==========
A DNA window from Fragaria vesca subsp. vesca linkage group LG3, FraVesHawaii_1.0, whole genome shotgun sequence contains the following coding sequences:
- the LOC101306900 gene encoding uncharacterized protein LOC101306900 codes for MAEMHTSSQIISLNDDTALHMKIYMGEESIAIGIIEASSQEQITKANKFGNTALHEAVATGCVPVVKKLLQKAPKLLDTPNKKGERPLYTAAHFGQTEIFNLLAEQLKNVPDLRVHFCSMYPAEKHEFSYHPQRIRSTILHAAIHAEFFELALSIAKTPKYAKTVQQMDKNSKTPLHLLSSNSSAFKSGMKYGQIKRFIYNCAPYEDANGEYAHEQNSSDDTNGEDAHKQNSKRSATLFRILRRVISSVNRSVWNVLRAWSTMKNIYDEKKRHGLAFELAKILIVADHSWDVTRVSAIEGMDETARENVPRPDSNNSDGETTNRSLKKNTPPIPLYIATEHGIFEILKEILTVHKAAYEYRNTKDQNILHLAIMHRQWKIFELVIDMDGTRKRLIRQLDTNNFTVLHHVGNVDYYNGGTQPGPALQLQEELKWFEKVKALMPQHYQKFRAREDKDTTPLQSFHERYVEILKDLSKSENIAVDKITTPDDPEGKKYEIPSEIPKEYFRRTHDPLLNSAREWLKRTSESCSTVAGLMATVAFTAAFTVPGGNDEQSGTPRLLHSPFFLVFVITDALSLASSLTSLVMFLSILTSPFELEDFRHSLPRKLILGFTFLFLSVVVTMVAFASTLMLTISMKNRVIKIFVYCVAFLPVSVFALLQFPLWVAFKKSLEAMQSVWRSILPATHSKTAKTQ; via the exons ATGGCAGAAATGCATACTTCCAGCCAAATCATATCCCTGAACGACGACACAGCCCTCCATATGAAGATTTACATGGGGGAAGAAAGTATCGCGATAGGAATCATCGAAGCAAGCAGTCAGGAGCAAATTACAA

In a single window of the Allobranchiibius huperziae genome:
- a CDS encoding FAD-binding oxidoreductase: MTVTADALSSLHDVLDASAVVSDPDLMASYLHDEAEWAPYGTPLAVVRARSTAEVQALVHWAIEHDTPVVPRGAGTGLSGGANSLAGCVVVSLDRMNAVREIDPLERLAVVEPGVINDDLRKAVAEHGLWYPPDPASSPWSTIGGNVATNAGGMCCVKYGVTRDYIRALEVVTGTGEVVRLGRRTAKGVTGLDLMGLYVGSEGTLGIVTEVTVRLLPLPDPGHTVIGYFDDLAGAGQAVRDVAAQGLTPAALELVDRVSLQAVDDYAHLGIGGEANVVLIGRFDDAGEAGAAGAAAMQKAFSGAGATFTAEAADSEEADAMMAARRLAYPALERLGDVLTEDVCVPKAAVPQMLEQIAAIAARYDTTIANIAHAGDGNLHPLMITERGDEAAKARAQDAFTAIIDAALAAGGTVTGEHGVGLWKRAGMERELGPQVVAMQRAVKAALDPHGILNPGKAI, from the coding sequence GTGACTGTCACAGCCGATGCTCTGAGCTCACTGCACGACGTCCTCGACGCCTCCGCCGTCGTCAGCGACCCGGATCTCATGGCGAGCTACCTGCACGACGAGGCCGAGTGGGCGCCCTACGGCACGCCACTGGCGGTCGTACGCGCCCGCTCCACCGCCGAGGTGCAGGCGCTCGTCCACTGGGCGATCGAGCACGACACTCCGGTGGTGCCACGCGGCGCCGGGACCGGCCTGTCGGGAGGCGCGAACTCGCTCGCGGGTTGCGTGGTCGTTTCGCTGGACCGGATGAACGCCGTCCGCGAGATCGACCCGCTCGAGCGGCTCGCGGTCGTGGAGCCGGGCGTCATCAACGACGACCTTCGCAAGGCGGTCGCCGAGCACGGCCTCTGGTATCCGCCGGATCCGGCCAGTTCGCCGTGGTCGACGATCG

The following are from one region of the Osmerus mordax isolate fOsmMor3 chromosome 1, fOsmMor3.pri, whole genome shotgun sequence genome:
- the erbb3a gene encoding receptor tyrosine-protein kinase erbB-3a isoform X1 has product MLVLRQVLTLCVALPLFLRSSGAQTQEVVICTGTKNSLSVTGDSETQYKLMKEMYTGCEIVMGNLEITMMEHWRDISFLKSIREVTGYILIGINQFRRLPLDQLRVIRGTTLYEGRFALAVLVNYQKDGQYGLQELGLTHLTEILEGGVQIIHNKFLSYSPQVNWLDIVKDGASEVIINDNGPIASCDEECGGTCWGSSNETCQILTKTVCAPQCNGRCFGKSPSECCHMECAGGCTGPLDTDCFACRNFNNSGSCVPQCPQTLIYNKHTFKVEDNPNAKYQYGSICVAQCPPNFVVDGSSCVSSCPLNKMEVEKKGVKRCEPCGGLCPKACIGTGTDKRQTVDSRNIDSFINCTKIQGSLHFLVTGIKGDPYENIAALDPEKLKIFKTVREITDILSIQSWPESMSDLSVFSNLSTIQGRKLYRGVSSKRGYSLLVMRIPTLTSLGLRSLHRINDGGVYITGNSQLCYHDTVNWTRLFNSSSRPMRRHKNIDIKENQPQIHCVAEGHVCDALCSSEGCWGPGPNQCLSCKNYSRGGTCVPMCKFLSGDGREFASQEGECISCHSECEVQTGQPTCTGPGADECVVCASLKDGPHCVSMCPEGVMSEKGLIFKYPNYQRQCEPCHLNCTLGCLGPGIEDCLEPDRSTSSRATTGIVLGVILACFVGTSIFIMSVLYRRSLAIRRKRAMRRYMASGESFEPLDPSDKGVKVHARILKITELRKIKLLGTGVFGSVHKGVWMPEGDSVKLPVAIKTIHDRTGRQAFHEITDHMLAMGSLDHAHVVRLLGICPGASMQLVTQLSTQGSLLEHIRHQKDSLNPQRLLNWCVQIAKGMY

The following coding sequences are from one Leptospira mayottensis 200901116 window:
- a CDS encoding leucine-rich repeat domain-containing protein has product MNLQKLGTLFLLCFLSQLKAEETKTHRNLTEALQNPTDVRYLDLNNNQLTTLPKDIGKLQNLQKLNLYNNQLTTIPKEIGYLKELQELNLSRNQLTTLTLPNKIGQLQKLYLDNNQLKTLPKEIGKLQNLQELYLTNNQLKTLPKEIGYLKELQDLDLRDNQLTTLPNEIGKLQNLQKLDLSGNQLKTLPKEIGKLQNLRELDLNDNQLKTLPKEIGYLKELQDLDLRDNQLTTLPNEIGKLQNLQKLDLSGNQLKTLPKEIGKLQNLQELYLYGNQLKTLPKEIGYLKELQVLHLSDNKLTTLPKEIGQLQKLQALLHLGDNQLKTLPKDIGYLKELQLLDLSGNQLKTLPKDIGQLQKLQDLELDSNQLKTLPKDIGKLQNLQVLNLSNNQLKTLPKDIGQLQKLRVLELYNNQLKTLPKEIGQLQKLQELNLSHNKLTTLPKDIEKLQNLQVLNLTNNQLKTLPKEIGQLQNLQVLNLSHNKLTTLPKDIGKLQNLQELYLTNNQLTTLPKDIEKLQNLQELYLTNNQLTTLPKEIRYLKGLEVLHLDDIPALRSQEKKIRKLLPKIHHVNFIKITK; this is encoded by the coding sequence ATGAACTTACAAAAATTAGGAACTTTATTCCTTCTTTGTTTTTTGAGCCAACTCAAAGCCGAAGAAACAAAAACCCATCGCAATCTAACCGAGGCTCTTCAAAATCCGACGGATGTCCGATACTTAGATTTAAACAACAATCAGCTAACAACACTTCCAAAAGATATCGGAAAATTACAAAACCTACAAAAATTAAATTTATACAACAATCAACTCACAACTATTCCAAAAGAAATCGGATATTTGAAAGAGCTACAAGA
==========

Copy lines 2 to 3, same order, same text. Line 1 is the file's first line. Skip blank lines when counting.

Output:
- the LOC101306900 gene encoding uncharacterized protein LOC101306900 codes for MAEMHTSSQIISLNDDTALHMKIYMGEESIAIGIIEASSQEQITKANKFGNTALHEAVATGCVPVVKKLLQKAPKLLDTPNKKGERPLYTAAHFGQTEIFNLLAEQLKNVPDLRVHFCSMYPAEKHEFSYHPQRIRSTILHAAIHAEFFELALSIAKTPKYAKTVQQMDKNSKTPLHLLSSNSSAFKSGMKYGQIKRFIYNCAPYEDANGEYAHEQNSSDDTNGEDAHKQNSKRSATLFRILRRVISSVNRSVWNVLRAWSTMKNIYDEKKRHGLAFELAKILIVADHSWDVTRVSAIEGMDETARENVPRPDSNNSDGETTNRSLKKNTPPIPLYIATEHGIFEILKEILTVHKAAYEYRNTKDQNILHLAIMHRQWKIFELVIDMDGTRKRLIRQLDTNNFTVLHHVGNVDYYNGGTQPGPALQLQEELKWFEKVKALMPQHYQKFRAREDKDTTPLQSFHERYVEILKDLSKSENIAVDKITTPDDPEGKKYEIPSEIPKEYFRRTHDPLLNSAREWLKRTSESCSTVAGLMATVAFTAAFTVPGGNDEQSGTPRLLHSPFFLVFVITDALSLASSLTSLVMFLSILTSPFELEDFRHSLPRKLILGFTFLFLSVVVTMVAFASTLMLTISMKNRVIKIFVYCVAFLPVSVFALLQFPLWVAFKKSLEAMQSVWRSILPATHSKTAKTQ; via the exons ATGGCAGAAATGCATACTTCCAGCCAAATCATATCCCTGAACGACGACACAGCCCTCCATATGAAGATTTACATGGGGGAAGAAAGTATCGCGATAGGAATCATCGAAGCAAGCAGTCAGGAGCAAATTACAA

In a single window of the Allobranchiibius huperziae genome: